Brown: Congress must act quickly

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Published: March 1,2010

Tags: construction, roads, transportation

Following an emergency meeting today to discuss the impact of the current shutdown of federal highway and transit programs, state transportation officials called the action “a bad situation and it’s only going to get worse.”

WASHINGTON — At a news conference held in conjunction with the annual Washington Briefing of the American Association of State Highway and Transportation Officials (AASHTO), leaders from across the country spoke out on the issue.

“If you do the math, we’re talking about more than $153 million a day in lost reimbursement payments for highway projects to the states,” said Larry L. “Butch” Brown, executive director of the Mississippi Department of Transportation and AASHTO president. “Congress has to move quickly to correct this by passing legislation and getting it signed into law. This is a bad situation and it’s only going to get worse.” ¬†

On Sunday, February 28, the current extension of the surface transportation program expired, leading to a shutdown in reimbursements to states for highway projects and transit programs administered by the Federal Highway Administration (FHWA) and the Federal Transit Administration (FTA).  According to FHWA, the shutdown means that $768 million in highway outlays and $157 million in transit outlays for the week ending March 5th could be affected. On Tuesday, an estimated 4,000 federal highway transit and safety personnel must be furloughed, putting a halt to federal project approvals, safety enforcement and transit starts.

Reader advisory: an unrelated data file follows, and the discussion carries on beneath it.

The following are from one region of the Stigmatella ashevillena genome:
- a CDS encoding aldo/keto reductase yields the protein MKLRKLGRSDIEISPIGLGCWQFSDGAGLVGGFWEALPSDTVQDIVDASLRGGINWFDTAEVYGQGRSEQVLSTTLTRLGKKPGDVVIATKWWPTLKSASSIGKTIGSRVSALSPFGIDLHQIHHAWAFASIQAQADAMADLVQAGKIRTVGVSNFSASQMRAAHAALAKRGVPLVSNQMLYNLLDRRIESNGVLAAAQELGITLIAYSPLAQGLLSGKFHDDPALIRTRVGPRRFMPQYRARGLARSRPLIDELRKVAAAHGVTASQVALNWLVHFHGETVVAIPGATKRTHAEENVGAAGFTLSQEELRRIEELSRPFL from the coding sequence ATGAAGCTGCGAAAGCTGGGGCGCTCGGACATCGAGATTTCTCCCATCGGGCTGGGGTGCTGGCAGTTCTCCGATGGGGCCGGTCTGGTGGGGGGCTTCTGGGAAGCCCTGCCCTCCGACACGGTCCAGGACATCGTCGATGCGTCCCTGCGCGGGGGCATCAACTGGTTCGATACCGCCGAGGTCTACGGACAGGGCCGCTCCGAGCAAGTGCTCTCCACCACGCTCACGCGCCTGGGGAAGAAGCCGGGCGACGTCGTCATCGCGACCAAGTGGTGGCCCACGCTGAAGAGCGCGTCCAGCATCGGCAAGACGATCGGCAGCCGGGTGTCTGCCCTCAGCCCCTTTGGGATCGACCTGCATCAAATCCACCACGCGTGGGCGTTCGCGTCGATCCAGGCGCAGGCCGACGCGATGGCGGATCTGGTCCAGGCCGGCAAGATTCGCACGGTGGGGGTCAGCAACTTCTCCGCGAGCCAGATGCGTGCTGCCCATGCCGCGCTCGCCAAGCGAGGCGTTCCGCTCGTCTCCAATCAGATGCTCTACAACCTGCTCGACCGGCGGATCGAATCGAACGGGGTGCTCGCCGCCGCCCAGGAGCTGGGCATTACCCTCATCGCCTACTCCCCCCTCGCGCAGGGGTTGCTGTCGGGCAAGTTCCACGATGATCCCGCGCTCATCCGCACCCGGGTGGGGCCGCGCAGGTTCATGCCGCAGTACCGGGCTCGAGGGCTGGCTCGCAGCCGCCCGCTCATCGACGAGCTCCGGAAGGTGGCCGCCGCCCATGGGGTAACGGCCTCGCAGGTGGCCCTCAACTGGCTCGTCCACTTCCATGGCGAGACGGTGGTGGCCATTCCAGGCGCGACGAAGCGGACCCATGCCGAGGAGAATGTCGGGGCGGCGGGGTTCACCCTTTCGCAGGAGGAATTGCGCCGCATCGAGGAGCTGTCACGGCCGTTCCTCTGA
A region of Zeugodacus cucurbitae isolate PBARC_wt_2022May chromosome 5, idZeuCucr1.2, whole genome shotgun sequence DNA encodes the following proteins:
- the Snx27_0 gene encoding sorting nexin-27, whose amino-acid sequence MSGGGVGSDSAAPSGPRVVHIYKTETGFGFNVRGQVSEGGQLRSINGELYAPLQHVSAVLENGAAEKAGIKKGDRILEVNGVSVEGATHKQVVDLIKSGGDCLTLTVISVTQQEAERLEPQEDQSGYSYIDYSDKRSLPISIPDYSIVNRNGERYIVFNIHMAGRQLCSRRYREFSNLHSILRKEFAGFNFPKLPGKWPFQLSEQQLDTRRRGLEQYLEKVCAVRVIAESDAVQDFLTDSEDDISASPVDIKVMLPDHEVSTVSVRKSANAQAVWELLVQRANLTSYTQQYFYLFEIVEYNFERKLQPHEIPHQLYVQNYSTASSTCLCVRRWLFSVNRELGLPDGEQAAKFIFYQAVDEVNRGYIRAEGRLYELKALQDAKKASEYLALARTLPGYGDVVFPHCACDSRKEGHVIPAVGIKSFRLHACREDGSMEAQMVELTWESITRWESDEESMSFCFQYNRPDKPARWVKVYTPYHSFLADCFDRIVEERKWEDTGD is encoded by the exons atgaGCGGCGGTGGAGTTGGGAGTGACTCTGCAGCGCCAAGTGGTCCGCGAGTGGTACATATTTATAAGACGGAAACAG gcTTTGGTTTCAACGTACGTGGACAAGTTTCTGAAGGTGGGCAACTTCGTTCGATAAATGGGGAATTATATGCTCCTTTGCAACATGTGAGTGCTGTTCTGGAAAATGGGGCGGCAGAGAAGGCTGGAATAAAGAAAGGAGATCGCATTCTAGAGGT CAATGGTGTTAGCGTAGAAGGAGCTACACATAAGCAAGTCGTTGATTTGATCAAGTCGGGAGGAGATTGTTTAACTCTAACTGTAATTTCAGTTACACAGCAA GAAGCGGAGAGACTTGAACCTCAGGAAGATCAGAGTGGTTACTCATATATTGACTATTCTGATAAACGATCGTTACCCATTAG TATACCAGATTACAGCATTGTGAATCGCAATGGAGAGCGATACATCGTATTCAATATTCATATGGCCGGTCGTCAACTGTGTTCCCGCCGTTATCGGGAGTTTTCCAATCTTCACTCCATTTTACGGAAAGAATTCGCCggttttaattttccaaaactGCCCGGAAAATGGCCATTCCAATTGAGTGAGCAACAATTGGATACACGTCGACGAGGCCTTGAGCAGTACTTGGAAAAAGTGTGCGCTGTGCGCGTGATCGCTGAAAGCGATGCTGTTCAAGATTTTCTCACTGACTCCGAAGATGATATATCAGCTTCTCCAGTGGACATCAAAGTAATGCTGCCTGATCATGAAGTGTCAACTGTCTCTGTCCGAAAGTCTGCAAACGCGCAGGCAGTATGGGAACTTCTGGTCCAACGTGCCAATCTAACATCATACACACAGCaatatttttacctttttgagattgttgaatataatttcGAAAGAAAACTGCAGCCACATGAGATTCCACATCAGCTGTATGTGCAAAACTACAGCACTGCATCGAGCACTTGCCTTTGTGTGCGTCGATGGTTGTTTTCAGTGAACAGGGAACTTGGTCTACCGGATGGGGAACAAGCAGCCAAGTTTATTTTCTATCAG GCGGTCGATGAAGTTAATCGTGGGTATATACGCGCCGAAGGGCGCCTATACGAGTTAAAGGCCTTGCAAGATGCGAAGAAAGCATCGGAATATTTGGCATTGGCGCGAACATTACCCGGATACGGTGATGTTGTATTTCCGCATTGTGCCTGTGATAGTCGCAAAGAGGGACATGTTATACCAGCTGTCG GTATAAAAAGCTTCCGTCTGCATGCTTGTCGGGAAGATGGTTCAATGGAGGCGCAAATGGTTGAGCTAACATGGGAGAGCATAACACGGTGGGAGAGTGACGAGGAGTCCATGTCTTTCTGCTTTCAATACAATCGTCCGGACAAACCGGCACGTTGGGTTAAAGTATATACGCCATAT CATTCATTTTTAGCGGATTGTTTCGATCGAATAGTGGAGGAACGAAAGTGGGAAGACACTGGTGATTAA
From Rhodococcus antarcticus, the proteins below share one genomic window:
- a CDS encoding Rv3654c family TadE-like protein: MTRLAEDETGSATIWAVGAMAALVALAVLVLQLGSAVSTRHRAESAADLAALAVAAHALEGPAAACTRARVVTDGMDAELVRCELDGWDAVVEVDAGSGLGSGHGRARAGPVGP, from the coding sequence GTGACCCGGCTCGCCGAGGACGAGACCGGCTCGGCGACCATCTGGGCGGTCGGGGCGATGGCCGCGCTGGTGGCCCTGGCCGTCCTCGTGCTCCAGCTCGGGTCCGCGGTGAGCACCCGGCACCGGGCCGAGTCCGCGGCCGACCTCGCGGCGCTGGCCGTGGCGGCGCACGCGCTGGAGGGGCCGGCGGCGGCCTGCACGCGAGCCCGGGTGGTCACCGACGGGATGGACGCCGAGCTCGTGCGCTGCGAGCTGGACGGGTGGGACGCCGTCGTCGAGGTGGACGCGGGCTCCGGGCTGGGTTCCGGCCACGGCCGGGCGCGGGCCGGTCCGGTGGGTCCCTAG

“The timing could not be worse for a lot of reasons,” said Susan Martinovich, director of the Nevada Department of Transportation and AASHTO vice president. “States need every dollar they can get to improve our aging roads and bridges and put people to work. My home state of Nevada has the nation’s seventh-highest unemployment rate at 10.4 percent. We should be awarding contracts for spring construction right now, but instead many states are forced to delay and in some cases cancel projects. ¬†Congress must act quickly to solve this problem.”

AASHTO officials are joined by more than 200 state transportation leaders from 36 states and the District of Columbia at the AASHTO Briefing being held in Arlington, Virginia, from March 1 – 3.

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